An Authoritarian "Third Way" on the Internet
There's an old dream held by certain Englishmen of the Enlightenment: the perfect prison, the panopticon. In the panopticon, every cell can be seen into by a single guard standing in the center tower. But the prisoners can't see into the guard tower. The prisoners begin to monitor themselves; they must assume that they are always being watched.
The regulation of the internet has become just such a panopticon in China, where about 100 million regular internet users are dealing with an extremely sophisticated network of monitors and police-state software that regulates their activity.
Worse, it appears that a rather large industry has grown up around the censorship, because all businesses realize they've got a lot to lose if their employees get busted for reading about human rights at work. So corporations, like individuals, are participating in their own punishment.
It was interesting to note that this is all wholly different from (and much more successful than) other authoritarian countries, which regulate by simply restricting access. Here's a bit form the article:
"Its filtering system has become at once more refined and comprehensive over time, building a matrix of controls that stifles access to information deemed illegitimate by authorities," said a study released April 14 by the OpenNet Initiative, a partnership among scholars at Harvard Law School, the University of Toronto and Cambridge University. China's rulers foster the impression of an all-encompassing ability to monitor Internet usage. Arrests of Internet "subversives" are widely reported. And no one denies persistent but unconfirmed reports that as many as 30,000 government employees toil at monitoring Internet traffic. "They want you to think that every bit of your activity is tracked. That's what has everybody nervous. If they say something in a chat room, will they get in trouble?" said Anne Stevenson-Yang, who until recently headed the U.S. Information Technology Office, a nonprofit trade group in Beijing representing U.S. information technology businesses operating in China. As Internet usage explodes, billion-dollar businesses have emerged, offering gateways, news sites, auctions and other services. Private Internet tycoons, reliant on government approval and fearful of criminal prosecution, ensure that online postings don't broach sensitive topics. They hire online moderators with lightning-fast fingers on the "delete" key.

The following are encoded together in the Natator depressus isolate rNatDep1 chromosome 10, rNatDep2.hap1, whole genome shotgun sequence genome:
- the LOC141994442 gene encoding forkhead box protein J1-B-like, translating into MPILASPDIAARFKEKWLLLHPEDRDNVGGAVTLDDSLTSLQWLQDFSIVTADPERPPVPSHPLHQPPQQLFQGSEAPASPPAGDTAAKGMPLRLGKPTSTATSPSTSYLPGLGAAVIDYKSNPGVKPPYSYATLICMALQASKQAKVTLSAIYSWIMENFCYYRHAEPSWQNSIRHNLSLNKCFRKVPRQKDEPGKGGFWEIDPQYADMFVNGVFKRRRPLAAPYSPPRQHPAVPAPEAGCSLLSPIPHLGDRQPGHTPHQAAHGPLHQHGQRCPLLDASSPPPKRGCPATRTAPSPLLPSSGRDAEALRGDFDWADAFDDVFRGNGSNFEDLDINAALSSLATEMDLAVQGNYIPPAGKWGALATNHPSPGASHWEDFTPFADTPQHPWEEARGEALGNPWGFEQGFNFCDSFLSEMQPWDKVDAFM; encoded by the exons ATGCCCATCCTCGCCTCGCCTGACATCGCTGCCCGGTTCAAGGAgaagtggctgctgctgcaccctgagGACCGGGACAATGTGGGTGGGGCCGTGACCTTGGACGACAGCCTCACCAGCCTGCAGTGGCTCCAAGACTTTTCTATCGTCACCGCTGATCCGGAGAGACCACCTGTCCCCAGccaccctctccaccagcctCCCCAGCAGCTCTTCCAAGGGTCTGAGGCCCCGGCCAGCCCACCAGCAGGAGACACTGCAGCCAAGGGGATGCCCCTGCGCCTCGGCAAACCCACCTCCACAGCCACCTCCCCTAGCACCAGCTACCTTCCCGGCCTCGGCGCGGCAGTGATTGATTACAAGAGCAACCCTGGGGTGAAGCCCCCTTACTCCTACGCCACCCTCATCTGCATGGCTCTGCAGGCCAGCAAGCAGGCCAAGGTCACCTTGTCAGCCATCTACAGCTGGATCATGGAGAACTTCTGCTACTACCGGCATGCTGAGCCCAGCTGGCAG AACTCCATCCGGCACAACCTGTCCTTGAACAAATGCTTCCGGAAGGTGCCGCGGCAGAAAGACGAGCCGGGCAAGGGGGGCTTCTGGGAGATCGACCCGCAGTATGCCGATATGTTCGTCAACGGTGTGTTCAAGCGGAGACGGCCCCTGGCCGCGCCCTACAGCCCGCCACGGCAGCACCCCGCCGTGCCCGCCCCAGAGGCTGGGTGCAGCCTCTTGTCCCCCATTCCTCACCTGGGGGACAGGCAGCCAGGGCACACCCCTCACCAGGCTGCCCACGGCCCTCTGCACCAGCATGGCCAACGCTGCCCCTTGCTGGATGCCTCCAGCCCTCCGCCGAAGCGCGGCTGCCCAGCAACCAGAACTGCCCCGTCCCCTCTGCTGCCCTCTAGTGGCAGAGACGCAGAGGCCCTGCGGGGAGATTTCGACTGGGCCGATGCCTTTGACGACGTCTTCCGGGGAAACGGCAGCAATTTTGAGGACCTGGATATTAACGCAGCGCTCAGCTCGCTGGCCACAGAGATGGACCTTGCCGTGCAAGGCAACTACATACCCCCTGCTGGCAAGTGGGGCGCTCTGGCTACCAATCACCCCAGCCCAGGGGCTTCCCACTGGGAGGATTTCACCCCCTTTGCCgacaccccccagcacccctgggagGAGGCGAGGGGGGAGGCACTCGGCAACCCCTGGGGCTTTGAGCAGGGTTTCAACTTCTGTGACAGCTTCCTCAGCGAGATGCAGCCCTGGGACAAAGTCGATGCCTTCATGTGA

Read the Entire Article (via Wichita Eagle): KRT Wire | 07/13/2005 | In China, sophisticated filters keep the Internet near sterile